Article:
impossible to farm the land and most of the population was unemployed. He provided
good food and clothing for his workers and was kindly remembered in folk tales for
many centuries.
The Pyramids were commissioned by the Pharoah, but the Pyramids were built by the
people. With little tools or technology, the Egyptians were able to move heavy blocks
of stone as far as 500 mi as well as place the blocks on top of one another so that the
pyramid would reach 481ft tall. It is a mystery even today how the Egyptians
maneuvered these heavy blocks, but some theories have been drawn. Many believe
that the stones were carried using wooden sleds, levers and papyrus twine to the
pyramid using ramps. The gradual ramps were made of mud, stone and wood. The
ramps were used to move the blocks not only to the pyramid but around and up it as
well. The Nile River was also used in transporting materials and equipment. Over
100,000 laborers worked on the project. The people that built the pyramid were
skilled and well-fed builders who lived in nearby cities. Help from many communities
across Egypt most likely occurred to create the pyramid
Materials
The Great Pyramid consists of an estimated 2.3 million limestone blocks with most
believed to have been transported from nearby quarries. The Tura limestone used for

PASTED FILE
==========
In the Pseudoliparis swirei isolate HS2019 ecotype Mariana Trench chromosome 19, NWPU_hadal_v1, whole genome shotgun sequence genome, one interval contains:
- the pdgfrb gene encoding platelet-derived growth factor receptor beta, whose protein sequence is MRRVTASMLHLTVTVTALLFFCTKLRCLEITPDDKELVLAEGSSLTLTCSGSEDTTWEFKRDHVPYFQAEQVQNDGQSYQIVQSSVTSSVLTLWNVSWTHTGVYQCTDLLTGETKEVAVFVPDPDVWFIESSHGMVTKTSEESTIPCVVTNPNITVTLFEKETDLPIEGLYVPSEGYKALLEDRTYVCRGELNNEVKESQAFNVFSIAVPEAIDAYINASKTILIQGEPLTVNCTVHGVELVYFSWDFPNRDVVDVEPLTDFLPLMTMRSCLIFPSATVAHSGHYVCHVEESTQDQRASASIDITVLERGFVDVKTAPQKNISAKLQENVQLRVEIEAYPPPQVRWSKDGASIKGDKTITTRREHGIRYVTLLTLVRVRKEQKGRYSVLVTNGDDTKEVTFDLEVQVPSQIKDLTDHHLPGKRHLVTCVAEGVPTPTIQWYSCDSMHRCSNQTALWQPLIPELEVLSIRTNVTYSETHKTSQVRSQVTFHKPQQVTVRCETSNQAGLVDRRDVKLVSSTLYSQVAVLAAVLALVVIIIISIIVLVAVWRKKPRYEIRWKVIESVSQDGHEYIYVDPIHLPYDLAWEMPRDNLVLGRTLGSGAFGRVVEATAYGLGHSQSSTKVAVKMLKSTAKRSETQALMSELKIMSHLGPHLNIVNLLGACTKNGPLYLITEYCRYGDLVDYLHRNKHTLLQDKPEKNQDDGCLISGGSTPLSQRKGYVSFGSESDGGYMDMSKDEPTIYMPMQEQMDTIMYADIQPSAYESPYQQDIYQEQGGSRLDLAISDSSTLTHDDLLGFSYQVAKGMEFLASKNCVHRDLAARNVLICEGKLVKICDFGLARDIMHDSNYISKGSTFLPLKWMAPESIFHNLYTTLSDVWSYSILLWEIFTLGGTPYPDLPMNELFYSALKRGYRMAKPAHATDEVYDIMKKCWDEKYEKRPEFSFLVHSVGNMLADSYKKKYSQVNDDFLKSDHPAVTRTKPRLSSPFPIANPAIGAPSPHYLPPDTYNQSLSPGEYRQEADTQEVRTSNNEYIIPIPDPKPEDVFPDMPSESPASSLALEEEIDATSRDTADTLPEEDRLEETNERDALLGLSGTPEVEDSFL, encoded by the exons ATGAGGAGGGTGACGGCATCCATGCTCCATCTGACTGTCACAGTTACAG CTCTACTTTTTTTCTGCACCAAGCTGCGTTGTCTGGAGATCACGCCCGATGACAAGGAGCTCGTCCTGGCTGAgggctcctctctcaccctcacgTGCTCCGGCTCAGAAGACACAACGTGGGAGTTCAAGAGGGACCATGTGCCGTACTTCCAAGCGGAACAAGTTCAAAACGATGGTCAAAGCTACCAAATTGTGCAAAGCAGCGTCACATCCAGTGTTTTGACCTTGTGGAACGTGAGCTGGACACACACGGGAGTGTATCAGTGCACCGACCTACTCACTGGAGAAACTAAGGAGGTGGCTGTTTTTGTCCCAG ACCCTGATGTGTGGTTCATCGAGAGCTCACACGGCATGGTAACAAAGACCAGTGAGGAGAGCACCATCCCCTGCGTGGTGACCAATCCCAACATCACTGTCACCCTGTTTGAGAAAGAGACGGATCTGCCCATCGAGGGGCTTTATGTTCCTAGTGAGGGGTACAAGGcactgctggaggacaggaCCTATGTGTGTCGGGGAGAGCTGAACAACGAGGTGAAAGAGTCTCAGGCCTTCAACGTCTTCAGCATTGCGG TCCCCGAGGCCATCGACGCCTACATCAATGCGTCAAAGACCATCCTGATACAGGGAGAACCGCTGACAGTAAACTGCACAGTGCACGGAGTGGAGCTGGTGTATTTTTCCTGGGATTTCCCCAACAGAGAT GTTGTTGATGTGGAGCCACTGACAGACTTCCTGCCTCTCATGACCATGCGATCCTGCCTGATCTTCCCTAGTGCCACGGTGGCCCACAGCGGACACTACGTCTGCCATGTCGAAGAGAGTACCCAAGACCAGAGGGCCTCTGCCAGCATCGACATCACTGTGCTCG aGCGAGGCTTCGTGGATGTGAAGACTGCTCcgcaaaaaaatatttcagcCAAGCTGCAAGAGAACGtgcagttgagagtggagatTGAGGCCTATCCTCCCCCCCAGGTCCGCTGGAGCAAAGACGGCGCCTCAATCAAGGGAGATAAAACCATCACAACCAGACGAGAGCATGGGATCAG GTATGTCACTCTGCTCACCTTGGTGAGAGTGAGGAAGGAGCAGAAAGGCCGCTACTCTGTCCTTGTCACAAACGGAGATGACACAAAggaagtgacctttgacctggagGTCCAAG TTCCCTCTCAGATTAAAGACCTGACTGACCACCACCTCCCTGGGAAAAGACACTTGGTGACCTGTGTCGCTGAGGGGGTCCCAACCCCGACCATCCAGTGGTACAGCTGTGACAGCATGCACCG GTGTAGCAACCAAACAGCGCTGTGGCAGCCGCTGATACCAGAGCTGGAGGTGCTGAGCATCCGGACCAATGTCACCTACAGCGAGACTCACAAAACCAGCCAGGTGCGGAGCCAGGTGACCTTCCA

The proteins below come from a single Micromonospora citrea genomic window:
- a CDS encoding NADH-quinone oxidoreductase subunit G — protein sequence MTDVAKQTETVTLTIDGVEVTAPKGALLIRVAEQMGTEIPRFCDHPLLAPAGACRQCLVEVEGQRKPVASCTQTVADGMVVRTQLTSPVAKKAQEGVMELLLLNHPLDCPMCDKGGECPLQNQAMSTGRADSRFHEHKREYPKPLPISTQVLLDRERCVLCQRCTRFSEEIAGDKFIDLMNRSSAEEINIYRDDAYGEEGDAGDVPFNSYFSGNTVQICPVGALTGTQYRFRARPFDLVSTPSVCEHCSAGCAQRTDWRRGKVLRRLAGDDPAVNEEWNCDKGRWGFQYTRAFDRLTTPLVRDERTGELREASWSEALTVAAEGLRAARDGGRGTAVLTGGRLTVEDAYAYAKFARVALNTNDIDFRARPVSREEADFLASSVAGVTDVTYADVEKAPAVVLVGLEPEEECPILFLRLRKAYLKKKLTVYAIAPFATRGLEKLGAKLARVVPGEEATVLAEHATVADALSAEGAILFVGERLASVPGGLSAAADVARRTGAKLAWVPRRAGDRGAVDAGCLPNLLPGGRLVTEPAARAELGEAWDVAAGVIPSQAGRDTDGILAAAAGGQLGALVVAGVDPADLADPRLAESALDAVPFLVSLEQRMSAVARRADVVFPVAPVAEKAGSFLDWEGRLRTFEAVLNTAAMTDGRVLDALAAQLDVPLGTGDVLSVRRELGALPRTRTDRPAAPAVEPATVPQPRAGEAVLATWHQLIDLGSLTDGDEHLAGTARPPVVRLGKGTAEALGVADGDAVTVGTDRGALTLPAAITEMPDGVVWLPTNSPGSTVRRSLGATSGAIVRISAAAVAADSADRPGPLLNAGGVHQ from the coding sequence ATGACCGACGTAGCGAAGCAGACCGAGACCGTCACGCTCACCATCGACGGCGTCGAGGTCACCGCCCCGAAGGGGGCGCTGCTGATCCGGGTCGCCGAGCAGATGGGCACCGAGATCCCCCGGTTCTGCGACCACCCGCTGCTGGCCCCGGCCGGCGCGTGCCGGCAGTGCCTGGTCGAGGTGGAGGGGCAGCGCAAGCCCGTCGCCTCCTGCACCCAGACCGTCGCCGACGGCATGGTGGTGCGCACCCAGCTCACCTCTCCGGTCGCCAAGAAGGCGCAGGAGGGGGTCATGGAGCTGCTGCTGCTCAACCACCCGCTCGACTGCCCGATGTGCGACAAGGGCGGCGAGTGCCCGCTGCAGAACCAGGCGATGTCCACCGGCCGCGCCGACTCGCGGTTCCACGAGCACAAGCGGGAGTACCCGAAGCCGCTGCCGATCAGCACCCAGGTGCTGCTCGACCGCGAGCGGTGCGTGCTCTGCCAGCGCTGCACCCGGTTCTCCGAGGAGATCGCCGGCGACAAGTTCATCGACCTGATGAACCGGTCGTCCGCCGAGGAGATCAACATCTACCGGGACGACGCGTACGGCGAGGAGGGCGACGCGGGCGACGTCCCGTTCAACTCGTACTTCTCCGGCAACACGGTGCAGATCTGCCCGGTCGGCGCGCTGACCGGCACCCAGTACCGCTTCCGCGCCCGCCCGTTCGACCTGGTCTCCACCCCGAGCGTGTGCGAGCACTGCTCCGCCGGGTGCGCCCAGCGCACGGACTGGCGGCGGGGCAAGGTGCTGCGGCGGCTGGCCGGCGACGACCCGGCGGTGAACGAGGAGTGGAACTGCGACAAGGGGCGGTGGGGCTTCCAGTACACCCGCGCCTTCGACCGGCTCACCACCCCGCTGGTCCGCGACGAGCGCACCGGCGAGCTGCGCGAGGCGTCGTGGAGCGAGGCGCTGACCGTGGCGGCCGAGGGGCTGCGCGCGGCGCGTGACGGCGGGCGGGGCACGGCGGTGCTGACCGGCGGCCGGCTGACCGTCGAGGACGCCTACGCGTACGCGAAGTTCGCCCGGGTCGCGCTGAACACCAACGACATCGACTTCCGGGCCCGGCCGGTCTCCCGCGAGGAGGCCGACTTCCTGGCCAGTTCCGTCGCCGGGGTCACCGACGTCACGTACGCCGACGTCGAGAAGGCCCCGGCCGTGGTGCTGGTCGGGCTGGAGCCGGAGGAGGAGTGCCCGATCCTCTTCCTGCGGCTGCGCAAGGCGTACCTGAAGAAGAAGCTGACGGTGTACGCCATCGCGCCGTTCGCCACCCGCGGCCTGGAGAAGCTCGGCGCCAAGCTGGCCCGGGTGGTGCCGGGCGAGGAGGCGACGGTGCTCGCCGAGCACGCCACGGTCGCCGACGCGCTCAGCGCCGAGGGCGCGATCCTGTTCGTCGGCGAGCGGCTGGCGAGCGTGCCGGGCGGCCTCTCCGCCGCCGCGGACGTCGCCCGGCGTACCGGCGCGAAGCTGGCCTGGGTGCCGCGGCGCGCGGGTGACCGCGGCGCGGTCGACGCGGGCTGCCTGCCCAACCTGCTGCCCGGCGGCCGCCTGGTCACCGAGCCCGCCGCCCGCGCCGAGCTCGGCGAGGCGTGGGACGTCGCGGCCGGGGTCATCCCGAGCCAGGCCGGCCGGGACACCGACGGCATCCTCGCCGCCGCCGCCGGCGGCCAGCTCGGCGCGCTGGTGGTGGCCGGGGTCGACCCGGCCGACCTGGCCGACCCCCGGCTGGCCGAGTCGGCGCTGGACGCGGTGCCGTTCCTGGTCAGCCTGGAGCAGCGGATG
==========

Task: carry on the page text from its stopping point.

the casing was quarried across the river. The largest granite stones in the pyramid,
found in the "King's" chamber, weigh 25 to 80 tonnes and were transported from
Aswan, more than 500 miles away. Traditionally, ancient Egyptians cut stone blocks
by hammering wooden wedges into the stone which were then soaked with water. As
the water was absorbed, the wedges expanded, causing the rock to crack. Once they
were cut, they were carried by boat either up or down the Nile River to the pyramid. It
is estimated that 5.5 million tons of limestone, 8,000 tons of granite (imported from
Aswan), and 500,000 tons of mortar were used in the construction of the Great
Pyramid.
.
Use
There have been many theories about the use of the pyramid, ranging from a tomb or
monument for a Pharaoh, an astronomical observatory, a place for elaborate Egyptian
rituals, a giant sundial, a grain storage structure, a prophetic monument, a water
irrigation system, a repository for ancient knowledge to the Egyptian Book of the
Dead immortalized in stone or a communication device to other worlds or realms.
Probably, pyramids had been internal tombs for pharaohs’ bodies, who weren’t just
kings for Egyptians but living gods, and they may have offered the people reassurance
of their continuing influence with the gods. The pyramid wasn’t just a symbol of regal
power, but a visible link between earth and heaven.
Whatever the truth is, the pyramids have been preserved for uncounted thousands of
years and they seem destined to continue their existence to eternity.
References
1.
2.
3.
4.
5.
http://en.wikipedia.org wiki/Great_Pyramid_of_Giza
http://www.cleveleys.co.uk/wonders/greatpyramid.htm
http://www.discoveringegypt.com/pyramid3.htm
Egyclopidia National Geographic
http://unmuseum.mus.pa.us/kpyramid.htm